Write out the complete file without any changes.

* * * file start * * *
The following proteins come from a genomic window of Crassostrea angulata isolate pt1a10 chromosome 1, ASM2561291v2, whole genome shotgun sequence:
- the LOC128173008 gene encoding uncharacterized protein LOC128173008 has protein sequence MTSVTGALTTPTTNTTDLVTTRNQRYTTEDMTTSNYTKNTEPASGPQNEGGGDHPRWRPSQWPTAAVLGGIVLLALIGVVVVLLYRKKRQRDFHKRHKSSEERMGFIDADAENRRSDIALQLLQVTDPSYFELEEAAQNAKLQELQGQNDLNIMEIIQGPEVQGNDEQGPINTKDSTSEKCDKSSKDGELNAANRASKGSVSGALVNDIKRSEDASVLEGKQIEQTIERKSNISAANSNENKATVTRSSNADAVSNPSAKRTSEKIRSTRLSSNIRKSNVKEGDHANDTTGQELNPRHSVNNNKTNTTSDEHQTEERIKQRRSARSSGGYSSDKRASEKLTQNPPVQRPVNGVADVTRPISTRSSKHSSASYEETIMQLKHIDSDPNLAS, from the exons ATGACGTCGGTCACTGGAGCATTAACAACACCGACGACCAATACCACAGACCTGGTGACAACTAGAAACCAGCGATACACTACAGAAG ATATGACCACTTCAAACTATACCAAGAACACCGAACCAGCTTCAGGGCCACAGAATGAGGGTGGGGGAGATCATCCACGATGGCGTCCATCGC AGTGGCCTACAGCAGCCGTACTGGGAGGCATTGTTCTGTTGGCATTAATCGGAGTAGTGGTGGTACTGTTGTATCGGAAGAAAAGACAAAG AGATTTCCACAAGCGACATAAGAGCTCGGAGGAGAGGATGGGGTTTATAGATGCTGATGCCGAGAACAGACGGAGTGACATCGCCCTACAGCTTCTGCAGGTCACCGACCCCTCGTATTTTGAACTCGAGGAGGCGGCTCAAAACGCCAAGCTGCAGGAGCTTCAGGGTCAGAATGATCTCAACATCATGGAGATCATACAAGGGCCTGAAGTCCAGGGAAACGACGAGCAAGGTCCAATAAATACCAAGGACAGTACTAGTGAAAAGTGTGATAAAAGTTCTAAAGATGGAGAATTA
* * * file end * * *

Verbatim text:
The following proteins come from a genomic window of Crassostrea angulata isolate pt1a10 chromosome 1, ASM2561291v2, whole genome shotgun sequence:
- the LOC128173008 gene encoding uncharacterized protein LOC128173008 has protein sequence MTSVTGALTTPTTNTTDLVTTRNQRYTTEDMTTSNYTKNTEPASGPQNEGGGDHPRWRPSQWPTAAVLGGIVLLALIGVVVVLLYRKKRQRDFHKRHKSSEERMGFIDADAENRRSDIALQLLQVTDPSYFELEEAAQNAKLQELQGQNDLNIMEIIQGPEVQGNDEQGPINTKDSTSEKCDKSSKDGELNAANRASKGSVSGALVNDIKRSEDASVLEGKQIEQTIERKSNISAANSNENKATVTRSSNADAVSNPSAKRTSEKIRSTRLSSNIRKSNVKEGDHANDTTGQELNPRHSVNNNKTNTTSDEHQTEERIKQRRSARSSGGYSSDKRASEKLTQNPPVQRPVNGVADVTRPISTRSSKHSSASYEETIMQLKHIDSDPNLAS, from the exons ATGACGTCGGTCACTGGAGCATTAACAACACCGACGACCAATACCACAGACCTGGTGACAACTAGAAACCAGCGATACACTACAGAAG ATATGACCACTTCAAACTATACCAAGAACACCGAACCAGCTTCAGGGCCACAGAATGAGGGTGGGGGAGATCATCCACGATGGCGTCCATCGC AGTGGCCTACAGCAGCCGTACTGGGAGGCATTGTTCTGTTGGCATTAATCGGAGTAGTGGTGGTACTGTTGTATCGGAAGAAAAGACAAAG AGATTTCCACAAGCGACATAAGAGCTCGGAGGAGAGGATGGGGTTTATAGATGCTGATGCCGAGAACAGACGGAGTGACATCGCCCTACAGCTTCTGCAGGTCACCGACCCCTCGTATTTTGAACTCGAGGAGGCGGCTCAAAACGCCAAGCTGCAGGAGCTTCAGGGTCAGAATGATCTCAACATCATGGAGATCATACAAGGGCCTGAAGTCCAGGGAAACGACGAGCAAGGTCCAATAAATACCAAGGACAGTACTAGTGAAAAGTGTGATAAAAGTTCTAAAGATGGAGAATTA